As the region grows in industry and population, land is the greatest asset that directly impacts public health by providing active recreation opportunities and supporting ecosystems that support clean air and water. Therefore, conservation easements by willing landowners to protect land are a valuable tool that contribute to communities' longterm health and livability.
What is a conservation easement?
A conservation easement is a legal arrangement that permanently limits how a tract of land can be developed in order to protect its conservation values.
What a conservation easement means for your property.
It's important to realize that, in many ways, a conservation easement does not limit ownership or use of the land. In a conservation easement, the landowner still owns and can live on the land. The property may be sold or left to heirs. Construction of homes and structures is allowed in recommended areas.
Farming and timber management are still allowed on the land, as well as recreational activities like hunting and fishing. Landowners also retain the right to allow or restrict public access to the property.
What are the benefits of a conservation easement?
There are plenty of reasons to consider a conservation easement on a property. Many people enter a conservation easement to protect a place that is meaningful to them, such as a family farm, or to contribute to the natural legacy of a region.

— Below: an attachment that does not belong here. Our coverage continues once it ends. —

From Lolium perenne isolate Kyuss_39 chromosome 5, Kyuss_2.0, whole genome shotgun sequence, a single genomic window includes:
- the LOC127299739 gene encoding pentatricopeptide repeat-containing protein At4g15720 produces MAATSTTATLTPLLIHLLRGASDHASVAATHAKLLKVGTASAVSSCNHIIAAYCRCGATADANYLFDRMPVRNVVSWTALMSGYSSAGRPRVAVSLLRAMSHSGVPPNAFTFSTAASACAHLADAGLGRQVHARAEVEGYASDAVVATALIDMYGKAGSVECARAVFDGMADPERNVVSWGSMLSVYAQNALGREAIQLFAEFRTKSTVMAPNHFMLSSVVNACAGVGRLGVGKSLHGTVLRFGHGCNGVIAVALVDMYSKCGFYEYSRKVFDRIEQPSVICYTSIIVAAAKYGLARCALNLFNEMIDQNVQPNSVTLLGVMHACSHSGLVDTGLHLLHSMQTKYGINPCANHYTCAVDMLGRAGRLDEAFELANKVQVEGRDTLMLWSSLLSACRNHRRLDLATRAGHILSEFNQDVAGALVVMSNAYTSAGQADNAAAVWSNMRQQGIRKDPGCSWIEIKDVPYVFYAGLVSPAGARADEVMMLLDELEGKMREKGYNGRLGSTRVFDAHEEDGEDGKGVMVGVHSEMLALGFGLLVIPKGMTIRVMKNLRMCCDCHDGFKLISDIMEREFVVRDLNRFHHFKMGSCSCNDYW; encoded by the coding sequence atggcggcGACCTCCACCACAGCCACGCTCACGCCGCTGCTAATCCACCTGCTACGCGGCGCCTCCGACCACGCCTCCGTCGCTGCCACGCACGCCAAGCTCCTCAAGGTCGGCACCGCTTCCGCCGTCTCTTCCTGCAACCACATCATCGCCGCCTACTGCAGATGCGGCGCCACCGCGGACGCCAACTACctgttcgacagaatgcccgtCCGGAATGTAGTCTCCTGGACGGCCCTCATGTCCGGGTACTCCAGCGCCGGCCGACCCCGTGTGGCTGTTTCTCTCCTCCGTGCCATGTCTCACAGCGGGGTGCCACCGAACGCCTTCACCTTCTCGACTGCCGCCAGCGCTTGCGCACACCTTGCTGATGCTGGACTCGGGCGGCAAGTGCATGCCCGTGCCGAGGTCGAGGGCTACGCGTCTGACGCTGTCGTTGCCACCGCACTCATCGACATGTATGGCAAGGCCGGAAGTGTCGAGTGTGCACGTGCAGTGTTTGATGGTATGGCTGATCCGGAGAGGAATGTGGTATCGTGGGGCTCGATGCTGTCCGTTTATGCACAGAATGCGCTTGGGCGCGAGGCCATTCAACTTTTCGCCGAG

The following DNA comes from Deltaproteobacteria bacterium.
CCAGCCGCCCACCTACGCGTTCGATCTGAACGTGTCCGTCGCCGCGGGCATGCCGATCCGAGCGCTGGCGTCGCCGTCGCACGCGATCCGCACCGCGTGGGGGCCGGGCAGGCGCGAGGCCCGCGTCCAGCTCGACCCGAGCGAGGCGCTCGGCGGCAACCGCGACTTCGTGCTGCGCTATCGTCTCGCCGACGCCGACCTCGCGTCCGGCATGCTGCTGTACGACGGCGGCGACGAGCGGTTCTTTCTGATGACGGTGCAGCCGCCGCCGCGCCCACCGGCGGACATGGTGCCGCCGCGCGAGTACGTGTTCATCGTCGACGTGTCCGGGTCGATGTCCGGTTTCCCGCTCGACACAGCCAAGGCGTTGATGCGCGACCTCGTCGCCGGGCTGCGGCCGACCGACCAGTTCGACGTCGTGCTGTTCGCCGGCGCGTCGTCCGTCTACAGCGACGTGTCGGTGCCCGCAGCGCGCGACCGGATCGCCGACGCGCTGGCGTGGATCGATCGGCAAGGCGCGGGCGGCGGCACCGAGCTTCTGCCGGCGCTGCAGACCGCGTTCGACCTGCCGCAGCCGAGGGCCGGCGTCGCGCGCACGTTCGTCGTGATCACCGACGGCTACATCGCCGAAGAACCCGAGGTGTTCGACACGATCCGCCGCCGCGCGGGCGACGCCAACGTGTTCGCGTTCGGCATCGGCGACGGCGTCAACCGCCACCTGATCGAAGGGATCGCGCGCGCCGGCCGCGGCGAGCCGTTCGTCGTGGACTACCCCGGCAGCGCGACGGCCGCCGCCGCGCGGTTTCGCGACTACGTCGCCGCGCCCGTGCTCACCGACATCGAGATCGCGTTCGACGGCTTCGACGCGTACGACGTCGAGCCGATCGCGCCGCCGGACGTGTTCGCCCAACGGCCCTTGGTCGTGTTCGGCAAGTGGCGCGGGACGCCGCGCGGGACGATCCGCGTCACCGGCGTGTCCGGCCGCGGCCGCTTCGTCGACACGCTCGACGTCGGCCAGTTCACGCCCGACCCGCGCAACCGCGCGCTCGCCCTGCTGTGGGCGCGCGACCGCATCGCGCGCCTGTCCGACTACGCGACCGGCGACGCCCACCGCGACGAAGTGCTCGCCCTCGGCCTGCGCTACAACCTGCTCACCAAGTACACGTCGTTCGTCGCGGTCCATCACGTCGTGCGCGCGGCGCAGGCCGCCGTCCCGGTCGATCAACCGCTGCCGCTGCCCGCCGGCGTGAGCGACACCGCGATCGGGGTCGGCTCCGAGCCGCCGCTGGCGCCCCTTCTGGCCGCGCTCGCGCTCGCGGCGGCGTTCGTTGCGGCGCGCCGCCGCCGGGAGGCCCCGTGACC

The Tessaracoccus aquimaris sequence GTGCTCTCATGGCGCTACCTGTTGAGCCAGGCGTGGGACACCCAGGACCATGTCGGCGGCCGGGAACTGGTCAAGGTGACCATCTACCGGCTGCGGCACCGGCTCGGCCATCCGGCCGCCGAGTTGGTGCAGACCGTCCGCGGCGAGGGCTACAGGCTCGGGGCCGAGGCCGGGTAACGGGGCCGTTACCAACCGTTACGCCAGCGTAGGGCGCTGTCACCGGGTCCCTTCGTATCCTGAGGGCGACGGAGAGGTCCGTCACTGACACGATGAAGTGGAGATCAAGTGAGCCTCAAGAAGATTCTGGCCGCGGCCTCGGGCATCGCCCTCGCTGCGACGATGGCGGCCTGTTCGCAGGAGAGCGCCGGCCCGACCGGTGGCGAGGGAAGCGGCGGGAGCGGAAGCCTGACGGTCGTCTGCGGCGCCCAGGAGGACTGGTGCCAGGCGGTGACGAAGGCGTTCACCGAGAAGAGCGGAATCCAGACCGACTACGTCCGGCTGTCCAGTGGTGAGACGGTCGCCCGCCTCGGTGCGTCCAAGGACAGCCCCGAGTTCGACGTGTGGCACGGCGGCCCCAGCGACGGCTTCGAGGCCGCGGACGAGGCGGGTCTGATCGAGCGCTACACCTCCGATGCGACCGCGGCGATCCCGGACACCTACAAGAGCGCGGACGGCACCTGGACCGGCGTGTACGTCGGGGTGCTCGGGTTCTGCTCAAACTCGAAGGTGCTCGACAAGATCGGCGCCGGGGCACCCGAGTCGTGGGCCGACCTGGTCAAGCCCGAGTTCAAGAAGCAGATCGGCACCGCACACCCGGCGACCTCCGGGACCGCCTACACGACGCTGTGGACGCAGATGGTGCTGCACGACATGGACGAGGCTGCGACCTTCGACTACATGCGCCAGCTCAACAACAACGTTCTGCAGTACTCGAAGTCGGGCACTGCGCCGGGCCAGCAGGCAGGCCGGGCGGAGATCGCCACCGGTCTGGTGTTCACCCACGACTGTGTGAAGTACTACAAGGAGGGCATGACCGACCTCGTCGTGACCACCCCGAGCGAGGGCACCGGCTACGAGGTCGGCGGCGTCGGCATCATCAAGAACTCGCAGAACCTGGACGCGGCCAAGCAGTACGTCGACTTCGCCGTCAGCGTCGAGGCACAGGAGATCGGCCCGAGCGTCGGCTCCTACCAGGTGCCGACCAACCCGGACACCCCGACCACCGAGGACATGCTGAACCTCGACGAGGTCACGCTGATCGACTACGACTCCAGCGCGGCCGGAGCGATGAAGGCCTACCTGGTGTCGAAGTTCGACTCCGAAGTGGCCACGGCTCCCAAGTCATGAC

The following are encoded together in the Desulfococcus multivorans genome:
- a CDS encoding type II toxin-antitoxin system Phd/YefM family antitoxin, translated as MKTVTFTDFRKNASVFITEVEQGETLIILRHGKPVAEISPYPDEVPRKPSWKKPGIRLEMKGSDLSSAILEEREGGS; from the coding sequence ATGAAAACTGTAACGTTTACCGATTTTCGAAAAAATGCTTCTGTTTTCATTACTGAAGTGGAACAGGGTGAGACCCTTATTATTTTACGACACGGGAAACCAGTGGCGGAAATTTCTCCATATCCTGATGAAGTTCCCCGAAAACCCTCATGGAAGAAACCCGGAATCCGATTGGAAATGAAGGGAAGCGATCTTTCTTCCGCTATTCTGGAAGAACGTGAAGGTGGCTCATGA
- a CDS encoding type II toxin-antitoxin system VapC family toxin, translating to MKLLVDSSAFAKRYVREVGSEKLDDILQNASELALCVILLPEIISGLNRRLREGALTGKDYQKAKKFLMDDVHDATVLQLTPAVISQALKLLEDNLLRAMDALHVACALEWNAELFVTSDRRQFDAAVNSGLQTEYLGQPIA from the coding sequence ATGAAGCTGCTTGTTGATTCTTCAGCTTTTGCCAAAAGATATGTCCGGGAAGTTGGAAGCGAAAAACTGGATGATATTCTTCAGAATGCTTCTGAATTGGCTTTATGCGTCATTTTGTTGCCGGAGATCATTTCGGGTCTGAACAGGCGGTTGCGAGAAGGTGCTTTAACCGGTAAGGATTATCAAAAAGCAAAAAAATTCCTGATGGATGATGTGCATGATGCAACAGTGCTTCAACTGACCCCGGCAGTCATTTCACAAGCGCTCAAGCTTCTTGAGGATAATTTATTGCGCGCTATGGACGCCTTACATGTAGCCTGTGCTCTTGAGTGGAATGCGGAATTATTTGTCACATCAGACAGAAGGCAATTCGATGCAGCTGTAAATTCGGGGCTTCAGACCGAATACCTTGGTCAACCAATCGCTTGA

Peace of mind. A good land-trust partner will work alongside a landowner to meet their hopes for their property while benefiting the landscape of the region at large.
Income tax deduction. When development rights are relinquished, the appraised value of the property decreases. Based on that difference, a landowner might be eligible for an income tax deduction.
Reduced taxes. Based on the property's current value and other factors such as zoning and land use, the easement may reduce property taxes.
Estate planning. A conservation easement may also reduce fees associated with estate planning and help keep land within families.
Who to contact in our region?
Several organizations in Thrive Regional Partnership's Natural Treasures Alliance work with private landowners to understand and meet their desires for their properties. If you're considering a conservation easement, here are a few partners to call:
Land Trust for Tennessee
Georgia Alabama Land Trust
Open Space Institute
This article is based on guidance from our partners at the Land Trust for Tennessee. Learn more at landtrusttn.org/for-landowners/protect-your-land.